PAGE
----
Dave Sherwin’s first experience with the AIR Dogs: Paws for Minds therapy dogs was during one of their visits to the local high school.
“Watching the dogs interact with the high school students before exams and seeing the students smile and light up when they see the dogs,” recalled Dave. “Students of any age really respond to these dogs.”
After watching the first cohort of dogs from Hopewell Valley School District complete therapy training with AIR, Dave knew he wanted to join the program with his dog, Hazel.
“She’s so eager to be around people. She loves interactions with anybody from kids to adults,” said Dave, K-12 Supervisor, Language Arts and Media Centers. “And she’s super soft and everybody seems to love to pet her. She’s a big fluff ball.”
While her temperament made her an excellent therapy dog candidate, Dave recalled, she benefited from the intensive training.
“She really looked forward to being in training, but in the beginning she just wanted to play – every dog caught her attention,” he said. “After some time, she began to understand that this is work, it isn’t play time. It was really cool to see her progression and see her grow in that way.”
For Dave, who has a busy work and home life, support from home was key.
“They’ve been cheering me on to do this,” said Dave of his two school-age children. “They became part of the training at home.”
The training also provided some interesting surprises.
“How many unique scenarios there can be in a school? I wondered before we started,” said Dave. “Apparently there are a lot from people with crutches to the elevator in our building. The fire alarm was terrifying at first – but got used to it.”
“Practicing for these situations really changed our relationship,” he continued. “I learned to reassure her, and she learned to trust me. I feel our bond grew from there and her trust in me grew.”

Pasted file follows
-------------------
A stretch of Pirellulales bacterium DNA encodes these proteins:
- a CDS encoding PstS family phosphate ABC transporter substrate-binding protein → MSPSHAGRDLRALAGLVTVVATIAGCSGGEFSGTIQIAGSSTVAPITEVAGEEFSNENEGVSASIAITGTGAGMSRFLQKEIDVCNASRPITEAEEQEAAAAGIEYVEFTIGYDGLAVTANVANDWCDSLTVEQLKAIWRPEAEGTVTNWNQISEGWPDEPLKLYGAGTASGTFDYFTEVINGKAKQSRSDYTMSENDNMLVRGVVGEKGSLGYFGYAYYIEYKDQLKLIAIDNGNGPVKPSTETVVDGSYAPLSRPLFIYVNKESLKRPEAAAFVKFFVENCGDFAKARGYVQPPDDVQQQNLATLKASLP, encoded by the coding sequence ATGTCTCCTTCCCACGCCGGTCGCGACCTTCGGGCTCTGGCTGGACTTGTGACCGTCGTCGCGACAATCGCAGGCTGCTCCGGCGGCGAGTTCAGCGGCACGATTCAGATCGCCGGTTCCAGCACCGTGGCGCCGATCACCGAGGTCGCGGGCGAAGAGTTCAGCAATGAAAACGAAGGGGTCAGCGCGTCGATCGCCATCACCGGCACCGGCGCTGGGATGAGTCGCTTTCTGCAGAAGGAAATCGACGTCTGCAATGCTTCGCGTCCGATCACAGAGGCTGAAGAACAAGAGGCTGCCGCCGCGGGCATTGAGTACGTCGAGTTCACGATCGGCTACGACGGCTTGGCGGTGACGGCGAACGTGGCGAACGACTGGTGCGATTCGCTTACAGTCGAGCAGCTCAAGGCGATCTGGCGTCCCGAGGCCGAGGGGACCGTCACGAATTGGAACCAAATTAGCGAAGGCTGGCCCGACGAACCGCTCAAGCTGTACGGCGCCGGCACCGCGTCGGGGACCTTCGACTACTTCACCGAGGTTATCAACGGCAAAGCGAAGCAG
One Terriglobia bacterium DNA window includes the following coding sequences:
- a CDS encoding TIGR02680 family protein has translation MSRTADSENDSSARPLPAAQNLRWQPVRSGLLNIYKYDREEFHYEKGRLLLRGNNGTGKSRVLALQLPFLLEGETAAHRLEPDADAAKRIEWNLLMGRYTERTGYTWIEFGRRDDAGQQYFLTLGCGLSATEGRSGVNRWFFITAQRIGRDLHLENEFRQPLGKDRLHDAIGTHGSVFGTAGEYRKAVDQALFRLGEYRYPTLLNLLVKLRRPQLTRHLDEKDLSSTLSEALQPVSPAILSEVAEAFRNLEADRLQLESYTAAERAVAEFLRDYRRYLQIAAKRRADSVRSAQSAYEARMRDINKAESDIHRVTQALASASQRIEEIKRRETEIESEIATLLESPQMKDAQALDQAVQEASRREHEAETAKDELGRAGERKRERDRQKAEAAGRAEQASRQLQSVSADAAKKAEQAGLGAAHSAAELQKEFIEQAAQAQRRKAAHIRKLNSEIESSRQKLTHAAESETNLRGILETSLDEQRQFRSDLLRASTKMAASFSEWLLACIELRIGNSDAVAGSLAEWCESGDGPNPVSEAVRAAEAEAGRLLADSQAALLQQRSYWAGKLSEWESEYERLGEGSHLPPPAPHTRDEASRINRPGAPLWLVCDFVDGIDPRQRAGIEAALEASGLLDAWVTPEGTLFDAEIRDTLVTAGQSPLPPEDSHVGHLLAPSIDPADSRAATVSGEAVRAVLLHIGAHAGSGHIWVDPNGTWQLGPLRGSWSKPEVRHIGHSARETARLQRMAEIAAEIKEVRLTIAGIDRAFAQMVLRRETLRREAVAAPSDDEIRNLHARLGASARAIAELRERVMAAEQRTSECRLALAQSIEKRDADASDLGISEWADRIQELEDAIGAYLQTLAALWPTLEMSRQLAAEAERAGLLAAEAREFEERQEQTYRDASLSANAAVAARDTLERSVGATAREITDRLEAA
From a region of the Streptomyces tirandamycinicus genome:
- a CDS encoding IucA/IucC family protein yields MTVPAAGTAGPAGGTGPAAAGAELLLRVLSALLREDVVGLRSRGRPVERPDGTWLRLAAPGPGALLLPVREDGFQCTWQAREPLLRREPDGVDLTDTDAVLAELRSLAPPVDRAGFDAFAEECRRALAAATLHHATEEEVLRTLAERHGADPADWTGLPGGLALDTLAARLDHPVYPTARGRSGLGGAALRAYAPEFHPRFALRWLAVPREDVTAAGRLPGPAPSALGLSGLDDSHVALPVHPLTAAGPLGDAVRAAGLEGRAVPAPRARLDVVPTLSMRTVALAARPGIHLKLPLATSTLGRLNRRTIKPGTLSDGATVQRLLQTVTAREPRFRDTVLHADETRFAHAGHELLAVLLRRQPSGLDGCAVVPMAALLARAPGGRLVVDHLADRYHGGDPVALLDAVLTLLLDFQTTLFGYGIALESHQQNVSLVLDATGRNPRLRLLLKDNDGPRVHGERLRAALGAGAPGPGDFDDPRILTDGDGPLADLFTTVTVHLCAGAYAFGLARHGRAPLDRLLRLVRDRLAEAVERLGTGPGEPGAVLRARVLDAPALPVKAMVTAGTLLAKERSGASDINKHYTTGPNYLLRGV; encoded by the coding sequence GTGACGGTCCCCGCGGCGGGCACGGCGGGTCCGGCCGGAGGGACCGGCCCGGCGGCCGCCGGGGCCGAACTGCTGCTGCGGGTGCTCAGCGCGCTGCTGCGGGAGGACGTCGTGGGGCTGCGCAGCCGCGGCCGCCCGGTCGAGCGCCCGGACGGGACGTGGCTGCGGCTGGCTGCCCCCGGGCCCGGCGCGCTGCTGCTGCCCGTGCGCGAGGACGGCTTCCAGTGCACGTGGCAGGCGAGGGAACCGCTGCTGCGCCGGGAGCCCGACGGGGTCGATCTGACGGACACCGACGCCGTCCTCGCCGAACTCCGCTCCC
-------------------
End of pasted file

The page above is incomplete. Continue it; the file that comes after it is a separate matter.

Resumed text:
Dave said the timing of this therapy program has worked with the district’s goals.
“We’ve been continuing to pay attention to the social and emotional needs of our students and thinking of creating ways to engage them and have students be supported,” he said. “Dogs are a fun and powerful piece of that toolkit and AIR’s program really complements our overall efforts.”
Dave, who enjoys various hobbies in his spare time – including travel, disc golf and kayaking – compared his school experiences to those the district hopes to offer.
“I look back to my own childhood, that unconditional acceptance and comfort of a dog,” said Dave. “To be able to bring that kind of healing into the work world, to have my companion my buddy there, but also to see her interact with students. Seeing her making them smile and changing their attitudes and how they’re feeling. Seeing how eager people seem to be to want to interact with her – teachers, staffers, and students alike. It’s an easy way to have a conversation with the dog there.”